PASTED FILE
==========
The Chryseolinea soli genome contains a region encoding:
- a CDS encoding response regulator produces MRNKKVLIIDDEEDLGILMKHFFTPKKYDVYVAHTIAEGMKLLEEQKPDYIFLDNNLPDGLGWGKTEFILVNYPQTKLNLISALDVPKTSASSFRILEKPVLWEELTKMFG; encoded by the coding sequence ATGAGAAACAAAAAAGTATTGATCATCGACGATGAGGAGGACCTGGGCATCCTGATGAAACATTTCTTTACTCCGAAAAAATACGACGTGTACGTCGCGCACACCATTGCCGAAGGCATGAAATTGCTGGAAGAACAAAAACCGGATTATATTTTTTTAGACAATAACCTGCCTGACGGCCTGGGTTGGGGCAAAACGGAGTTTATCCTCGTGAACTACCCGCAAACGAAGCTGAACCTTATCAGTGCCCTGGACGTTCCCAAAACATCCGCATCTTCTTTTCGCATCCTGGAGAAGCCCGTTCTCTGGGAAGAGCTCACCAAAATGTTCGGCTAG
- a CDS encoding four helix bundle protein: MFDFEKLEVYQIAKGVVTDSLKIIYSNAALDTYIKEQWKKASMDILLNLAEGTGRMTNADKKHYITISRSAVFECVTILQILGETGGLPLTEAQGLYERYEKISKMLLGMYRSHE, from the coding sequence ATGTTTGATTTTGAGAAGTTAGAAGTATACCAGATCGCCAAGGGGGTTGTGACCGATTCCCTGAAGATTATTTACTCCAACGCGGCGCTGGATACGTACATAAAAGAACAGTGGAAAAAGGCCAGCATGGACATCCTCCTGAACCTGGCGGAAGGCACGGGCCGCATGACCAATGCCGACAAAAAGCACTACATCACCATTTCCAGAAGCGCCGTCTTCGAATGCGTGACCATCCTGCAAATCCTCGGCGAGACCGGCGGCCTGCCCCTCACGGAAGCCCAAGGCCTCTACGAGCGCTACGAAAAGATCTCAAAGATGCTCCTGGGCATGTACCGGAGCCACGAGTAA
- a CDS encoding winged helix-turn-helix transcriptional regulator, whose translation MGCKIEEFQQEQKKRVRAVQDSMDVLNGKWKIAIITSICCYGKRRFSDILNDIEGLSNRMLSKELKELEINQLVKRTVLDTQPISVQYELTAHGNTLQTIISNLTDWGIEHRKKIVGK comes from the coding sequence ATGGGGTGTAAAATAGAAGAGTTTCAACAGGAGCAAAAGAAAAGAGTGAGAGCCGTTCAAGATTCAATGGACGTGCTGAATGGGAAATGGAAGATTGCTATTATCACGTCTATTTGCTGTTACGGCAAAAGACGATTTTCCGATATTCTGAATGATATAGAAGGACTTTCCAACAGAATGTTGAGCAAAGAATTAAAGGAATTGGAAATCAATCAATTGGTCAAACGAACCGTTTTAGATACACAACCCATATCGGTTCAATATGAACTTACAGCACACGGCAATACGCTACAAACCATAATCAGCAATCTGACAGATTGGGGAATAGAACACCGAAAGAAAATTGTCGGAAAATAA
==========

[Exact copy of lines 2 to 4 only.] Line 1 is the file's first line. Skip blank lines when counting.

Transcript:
- a CDS encoding response regulator produces MRNKKVLIIDDEEDLGILMKHFFTPKKYDVYVAHTIAEGMKLLEEQKPDYIFLDNNLPDGLGWGKTEFILVNYPQTKLNLISALDVPKTSASSFRILEKPVLWEELTKMFG; encoded by the coding sequence ATGAGAAACAAAAAAGTATTGATCATCGACGATGAGGAGGACCTGGGCATCCTGATGAAACATTTCTTTACTCCGAAAAAATACGACGTGTACGTCGCGCACACCATTGCCGAAGGCATGAAATTGCTGGAAGAACAAAAACCGGATTATATTTTTTTAGACAATAACCTGCCTGACGGCCTGGGTTGGGGCAAAACGGAGTTTATCCTCGTGAACTACCCGCAAACGAAGCTGAACCTTATCAGTGCCCTGGACGTTCCCAAAACATCCGCATCTTCTTTTCGCATCCTGGAGAAGCCCGTTCTCTGGGAAGAGCTCACCAAAATGTTCGGCTAG
- a CDS encoding four helix bundle protein: MFDFEKLEVYQIAKGVVTDSLKIIYSNAALDTYIKEQWKKASMDILLNLAEGTGRMTNADKKHYITISRSAVFECVTILQILGETGGLPLTEAQGLYERYEKISKMLLGMYRSHE, from the coding sequence ATGTTTGATTTTGAGAAGTTAGAAGTATACCAGATCGCCAAGGGGGTTGTGACCGATTCCCTGAAGATTATTTACTCCAACGCGGCGCTGGATACGTACATAAAAGAACAGTGGAAAAAGGCCAGCATGGACATCCTCCTGAACCTGGCGGAAGGCACGGGCCGCATGACCAATGCCGACAAAAAGCACTACATCACCATTTCCAGAAGCGCCGTCTTCGAATGCGTGACCATCCTGCAAATCCTCGGCGAGACCGGCGGCCTGCCCCTCACGGAAGCCCAAGGCCTCTACGAGCGCTACGAAAAGATCTCAAAGATGCTCCTGGGCATGTACCGGAGCCACGAGTAA
- a CDS encoding winged helix-turn-helix transcriptional regulator, whose translation MGCKIEEFQQEQKKRVRAVQDSMDVLNGKWKIAIITSICCYGKRRFSDILNDIEGLSNRMLSKELKELEINQLVKRTVLDTQPISVQYELTAHGNTLQTIISNLTDWGIEHRKKIVGK comes from the coding sequence ATGGGGTGTAAAATAGAAGAGTTTCAACAGGAGCAAAAGAAAAGAGTGAGAGCCGTTCAAGATTCAATGGACGTGCTGAATGGGAAATGGAAGATTGCTATTATCACGTCTATTTGCTGTTACGGCAAAAGACGATTTTCCGATATTCTGAATGATATAGAAGGACTTTCCAACAGAATGTTGAGCAAAGAATTAAAGGAATTGGAAATCAATCAATTGGTCAAACGAACCGTTTTAGATACACAACCCATATCGGTTCAATATGAACTTACAGCACACGGCAATACGCTACAAACCATAATCAGCAATCTGACAGATTGGGGAATAGAACACCGAAAGAAAATTGTCGGAAAATAA